In the past few years, some cities started implementing programs that dispatch mental health specialists instead of police officers to deal with some nonviolent crimes. Researchers from Stanford University examined Denver’s support team assistance response (STAR) pilot program — which sends mental health responders to offenses like disorderly conduct or trespassing — and found that the pilot reduced minor crimes by 34%.
“I’m extraordinarily encouraged by the promise evidenced by the Denver pilot,” Thomas Dee, senior fellow at the Stanford Institute for Economic Policy Research and co-author on the paper, which appeared in Science Advances, told TODAY. “But I also know that we need to continue to study efforts to replicate and scale the success of this innovation.”
The researchers examined the program’s impact on minor crimes and compared them to reported crimes occurring prior to STAR.
“We see these extraordinary results from the Denver pilot: substantial reductions in targeted low-level crimes without exacerbating high-level crimes,” Dee said. “You might have been concerned, for example, that sending a health care team to deal with, say, disorderly conduct in the absence of an armed police officer … might escalate the incident. We see no evidence (of that).”
What’s more, soon after community responders started working in the field, the researchers noticed a “dramatic decline in these lower-level crimes,” Dee said.
“It reduced these lower level crimes even during days and hours when the community responders were not available, and what we think is going on there is a spillover benefit. If someone’s in a substance abuse crisis or a mental health crisis, that’s a fairly persistent state,” Dee said. “If you bring them health care, that’s going to prevent the crime they might commit the next day or the day after.”
Mental health advocates agree that the study’s results seem promising and reinforce what many suspected about how to best help someone in crisis.
“Having law enforcement respond to (people in a mental health crisis) is not efficient,” Hannah Wesolowski, chief advocacy officer at the National Alliance on Mental Illness, told TODAY. “When we look at the response rate and the reduction in offenses, it’s really compelling evidence that this model not only makes financial sense, but from a human perspective it provides the best outcome for individuals in a mental health crisis.”
Dee noted that STAR was well thought out and executed and also included a lot of buy-in from all the agencies involved, which helped its success because sometimes the police and mental health specialists needed to work together.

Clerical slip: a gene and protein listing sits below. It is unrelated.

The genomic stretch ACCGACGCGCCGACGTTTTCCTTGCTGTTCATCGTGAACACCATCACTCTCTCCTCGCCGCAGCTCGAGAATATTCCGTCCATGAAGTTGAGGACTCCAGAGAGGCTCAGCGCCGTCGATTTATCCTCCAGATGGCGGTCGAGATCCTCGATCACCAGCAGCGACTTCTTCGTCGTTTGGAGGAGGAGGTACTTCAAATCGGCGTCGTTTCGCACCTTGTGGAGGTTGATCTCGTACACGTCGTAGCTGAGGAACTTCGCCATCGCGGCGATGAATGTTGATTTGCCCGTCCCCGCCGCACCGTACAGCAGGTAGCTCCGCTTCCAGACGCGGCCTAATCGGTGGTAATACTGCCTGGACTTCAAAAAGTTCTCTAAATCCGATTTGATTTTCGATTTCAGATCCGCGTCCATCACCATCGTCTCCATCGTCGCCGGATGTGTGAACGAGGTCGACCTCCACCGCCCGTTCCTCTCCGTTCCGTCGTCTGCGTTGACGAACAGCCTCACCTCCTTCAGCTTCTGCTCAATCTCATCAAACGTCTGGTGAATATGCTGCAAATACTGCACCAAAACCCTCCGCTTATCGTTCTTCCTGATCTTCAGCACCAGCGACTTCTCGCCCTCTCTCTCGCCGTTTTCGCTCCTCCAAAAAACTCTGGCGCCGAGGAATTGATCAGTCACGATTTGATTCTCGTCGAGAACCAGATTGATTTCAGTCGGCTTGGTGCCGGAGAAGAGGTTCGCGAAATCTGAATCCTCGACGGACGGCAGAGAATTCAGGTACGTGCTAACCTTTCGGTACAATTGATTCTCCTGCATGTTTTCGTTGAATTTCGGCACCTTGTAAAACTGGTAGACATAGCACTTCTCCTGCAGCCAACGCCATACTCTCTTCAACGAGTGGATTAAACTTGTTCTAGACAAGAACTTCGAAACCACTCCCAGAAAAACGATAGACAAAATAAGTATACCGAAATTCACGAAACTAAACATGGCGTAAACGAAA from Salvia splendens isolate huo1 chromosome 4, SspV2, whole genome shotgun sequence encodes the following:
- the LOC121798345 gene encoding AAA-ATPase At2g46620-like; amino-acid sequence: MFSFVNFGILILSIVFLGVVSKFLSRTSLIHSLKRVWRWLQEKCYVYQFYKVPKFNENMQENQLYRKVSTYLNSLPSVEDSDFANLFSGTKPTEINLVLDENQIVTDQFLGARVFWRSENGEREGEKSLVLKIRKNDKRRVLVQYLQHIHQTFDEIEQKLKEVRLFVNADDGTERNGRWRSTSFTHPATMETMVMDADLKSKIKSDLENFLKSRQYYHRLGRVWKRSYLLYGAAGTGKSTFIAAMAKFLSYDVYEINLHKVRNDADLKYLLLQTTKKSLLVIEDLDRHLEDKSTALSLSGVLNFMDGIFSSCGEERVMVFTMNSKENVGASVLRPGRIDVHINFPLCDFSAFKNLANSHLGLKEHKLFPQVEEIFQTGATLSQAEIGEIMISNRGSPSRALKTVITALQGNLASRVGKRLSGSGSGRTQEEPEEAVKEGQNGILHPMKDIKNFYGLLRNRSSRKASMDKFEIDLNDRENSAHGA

“Sometimes the community responders might need to call in the police. As an aside, that didn’t happen in Denver,” Dee said. “During the six-month pilot period, (there were) 748 field calls, and their operations reports indicate they never once called the police. However, the Denver police sometimes called the community responders when they were in the field and saw something that clearly called for their expertise.”
Wesolowski said that police departments often back such programs.
“We’ve had strong law enforcement support for this movement, as well. A lot of their resources go to responding to people in a mental health crisis, and they recognize that providing a mental health support is necessary in these situations,” she said. “This type of programming really tries as much as possible to take law enforcement out of the equation and focus on health and not handcuffs.”
She added that the study’s results indicate that people committing serious crimes are not people in a mental health crisis.
“Mental illness is not the cause of violence. People with mental illness are not more violent than their peers and are often more likely the victims of violence than the perpetrators,” she said. “They did not see a reduction in the non-STAR related programming because mental illness isn’t the cause of those more violent crimes.”
Dee said that more examination of similar programs being implemented across the country is needed. It’s unclear whether other cities will be able to create programs that are as successful or even if Denver’s will continue to see such results at it increases its reach. But he also noted that community-based responders in mental health crisis should be popular across party lines.
“This seems like such a common sense reform and one that could be money-saving for cities because of its cost effectiveness," he said. "At some level, it’s just a fundamentally humane reform.”